In the wake of Black Friday e-commerce reports, more than a few mainstream media publications have grabbed hold of one particular IBM finding and used it to proclaim, once again, that social media marketing is a fail. Surprisingly, even niche marketing publications shouted it from the rooftops.
Check out these headlines:
- Social Media Has a Black Friday #Fail - WSJ.com
- Black Friday Stats: Mobile Impresses While Social Depresses - Marketing Pilgrim
- Guess What Percent of Black Friday Online Sales Came From Twitter Referrals? - BusinessInsider
What did IBM find that was so damning for Twitter? Exactly 0 percent of Black Friday online retail sales came from Twitter referrals. Ouch!
Yet IBM also shared, "This year's holiday shopper was hungry for great deals and retailers didn't disappoint, rolling out compelling offers which consumers gobbled up on Thanksgiving straight through Black Friday." This was according to Jay Henderson, Strategy Director, IBM Smarter Commerce. "The big winners were chief marketing officers who used technology to deliver customer experiences that not only connected shoppers with personalized deals but did so at the right touchpoint and at precisely the right time and place, whether on their couch or the store floor," he said.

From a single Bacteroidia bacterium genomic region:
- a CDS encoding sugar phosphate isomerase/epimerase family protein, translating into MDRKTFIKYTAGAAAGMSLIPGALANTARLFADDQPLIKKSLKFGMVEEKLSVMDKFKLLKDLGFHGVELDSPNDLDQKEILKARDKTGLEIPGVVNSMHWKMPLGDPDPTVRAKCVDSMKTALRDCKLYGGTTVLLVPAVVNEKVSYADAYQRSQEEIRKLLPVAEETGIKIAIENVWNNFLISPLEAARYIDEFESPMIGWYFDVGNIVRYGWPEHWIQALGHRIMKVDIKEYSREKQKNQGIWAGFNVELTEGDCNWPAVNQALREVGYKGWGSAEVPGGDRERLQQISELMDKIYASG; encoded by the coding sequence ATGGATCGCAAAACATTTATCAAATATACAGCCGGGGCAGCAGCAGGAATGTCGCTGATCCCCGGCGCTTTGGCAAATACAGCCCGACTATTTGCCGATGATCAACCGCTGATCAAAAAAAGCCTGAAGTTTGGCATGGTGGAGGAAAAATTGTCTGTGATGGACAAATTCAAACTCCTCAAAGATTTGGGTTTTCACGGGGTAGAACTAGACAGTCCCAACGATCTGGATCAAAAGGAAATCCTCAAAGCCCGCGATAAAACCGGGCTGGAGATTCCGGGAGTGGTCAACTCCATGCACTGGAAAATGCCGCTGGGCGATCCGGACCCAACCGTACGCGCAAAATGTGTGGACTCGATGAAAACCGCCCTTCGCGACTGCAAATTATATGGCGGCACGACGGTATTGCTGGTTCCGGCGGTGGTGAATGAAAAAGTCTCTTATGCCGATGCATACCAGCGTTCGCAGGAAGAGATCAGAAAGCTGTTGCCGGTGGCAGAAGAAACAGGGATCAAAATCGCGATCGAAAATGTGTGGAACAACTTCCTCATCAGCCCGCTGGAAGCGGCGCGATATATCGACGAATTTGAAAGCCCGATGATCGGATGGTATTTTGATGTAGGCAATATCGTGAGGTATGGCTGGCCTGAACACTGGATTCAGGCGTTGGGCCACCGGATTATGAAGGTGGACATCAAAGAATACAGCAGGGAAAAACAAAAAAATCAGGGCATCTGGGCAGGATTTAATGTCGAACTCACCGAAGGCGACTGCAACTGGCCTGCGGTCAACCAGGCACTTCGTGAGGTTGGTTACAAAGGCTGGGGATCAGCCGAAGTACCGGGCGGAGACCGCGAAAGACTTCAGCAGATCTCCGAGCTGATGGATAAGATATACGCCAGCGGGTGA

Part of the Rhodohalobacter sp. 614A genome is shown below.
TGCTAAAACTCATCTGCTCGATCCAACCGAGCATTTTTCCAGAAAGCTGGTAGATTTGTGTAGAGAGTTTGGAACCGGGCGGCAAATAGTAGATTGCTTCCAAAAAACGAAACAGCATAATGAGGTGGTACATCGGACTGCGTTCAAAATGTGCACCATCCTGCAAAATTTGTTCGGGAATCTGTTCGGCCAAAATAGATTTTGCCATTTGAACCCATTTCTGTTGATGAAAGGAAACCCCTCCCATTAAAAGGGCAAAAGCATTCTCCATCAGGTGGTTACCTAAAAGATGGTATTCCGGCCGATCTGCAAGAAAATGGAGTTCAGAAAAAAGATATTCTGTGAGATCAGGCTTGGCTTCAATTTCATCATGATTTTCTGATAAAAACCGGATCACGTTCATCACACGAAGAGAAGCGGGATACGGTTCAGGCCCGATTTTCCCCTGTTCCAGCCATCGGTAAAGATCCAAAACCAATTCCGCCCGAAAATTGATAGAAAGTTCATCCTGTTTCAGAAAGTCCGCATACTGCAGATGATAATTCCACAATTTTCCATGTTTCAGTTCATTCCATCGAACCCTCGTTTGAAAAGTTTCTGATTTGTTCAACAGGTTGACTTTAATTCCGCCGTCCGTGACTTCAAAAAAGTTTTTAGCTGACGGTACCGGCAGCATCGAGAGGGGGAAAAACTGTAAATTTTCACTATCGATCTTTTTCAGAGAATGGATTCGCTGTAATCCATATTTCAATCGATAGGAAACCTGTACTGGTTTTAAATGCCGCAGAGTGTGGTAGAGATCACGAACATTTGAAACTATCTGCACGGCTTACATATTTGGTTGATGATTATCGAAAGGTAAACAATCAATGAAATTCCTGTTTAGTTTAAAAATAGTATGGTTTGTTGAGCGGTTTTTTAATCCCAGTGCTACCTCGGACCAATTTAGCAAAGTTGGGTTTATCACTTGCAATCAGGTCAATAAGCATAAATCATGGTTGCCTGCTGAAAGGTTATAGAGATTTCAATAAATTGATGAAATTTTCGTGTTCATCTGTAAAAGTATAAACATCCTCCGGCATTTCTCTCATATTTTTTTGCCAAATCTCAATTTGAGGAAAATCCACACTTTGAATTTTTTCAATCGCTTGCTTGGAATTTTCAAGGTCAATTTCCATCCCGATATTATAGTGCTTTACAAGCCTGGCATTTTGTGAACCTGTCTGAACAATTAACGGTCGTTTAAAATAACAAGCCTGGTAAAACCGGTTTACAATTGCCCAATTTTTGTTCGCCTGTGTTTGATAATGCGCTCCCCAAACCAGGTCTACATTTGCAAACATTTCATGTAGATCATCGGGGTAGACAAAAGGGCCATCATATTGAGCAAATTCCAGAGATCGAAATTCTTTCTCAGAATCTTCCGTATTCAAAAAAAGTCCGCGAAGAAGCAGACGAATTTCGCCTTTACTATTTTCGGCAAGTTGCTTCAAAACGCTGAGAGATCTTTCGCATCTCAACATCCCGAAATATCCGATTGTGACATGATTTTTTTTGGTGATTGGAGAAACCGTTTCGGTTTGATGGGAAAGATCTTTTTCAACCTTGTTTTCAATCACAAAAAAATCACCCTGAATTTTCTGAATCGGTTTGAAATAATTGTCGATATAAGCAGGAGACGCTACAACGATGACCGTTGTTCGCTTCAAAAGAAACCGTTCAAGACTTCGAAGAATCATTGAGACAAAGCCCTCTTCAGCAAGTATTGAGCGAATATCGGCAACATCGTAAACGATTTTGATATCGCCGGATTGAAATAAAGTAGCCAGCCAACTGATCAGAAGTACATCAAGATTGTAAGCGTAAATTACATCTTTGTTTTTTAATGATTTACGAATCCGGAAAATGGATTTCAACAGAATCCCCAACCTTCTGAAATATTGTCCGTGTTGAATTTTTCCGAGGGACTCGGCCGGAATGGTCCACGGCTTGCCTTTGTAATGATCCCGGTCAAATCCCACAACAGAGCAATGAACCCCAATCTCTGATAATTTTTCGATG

Performics told us Twitter followers engaged the most with brands on Friday in the early morning around 5 a.m. and then again in the evening, after shoppers got their second wind, around 5 p.m. The most popular retweets mentioned free shipping and additional discounts (i.e., 40 percent off).
The Problem with Last Touch Attribution
All of these doomsday articles proclaiming the death of Twitter as a marketing channel miss a very simple point: the lack of conversions shown in analytics programs by people who came directly from Twitter doesn’t mean Twitter interactions with the brand didn’t influence their purchasing behavior.
In fact, companies that use last touch attribution and consider social a fail if it’s not driving direct sales are completely missing the point. To learn more about how attribution works, see "Advanced Channel Sequencing" and "Beginner's Guide to Multi-Source Attribution Modeling".
Twitter is a relationship builder, loyalty program, PR/news channel and customer service venue all in one, for socially savvy brands. Why would a fan of the brand go to Twitter and click on a link to access the site?
Consumers are more connected than ever; they’re reading your blog, connecting with your brand on Facebook, following you on Twitter, checking out your online reviews. They know who you are. How? Social media.
Do you think customers who type your website URL directly into their browser or arrive through a branded search and spend more per visit, or more often, than the average customer, just discovered you in that search? That is less and less likely each day. It’s about as likely as a person walking into your brick and mortar store and dropping $500 on the counter because they saw your sign outside. Does it mean your radio commercial, website, other signage, and email marketing are all ineffective? How do you know if you don’t even ask?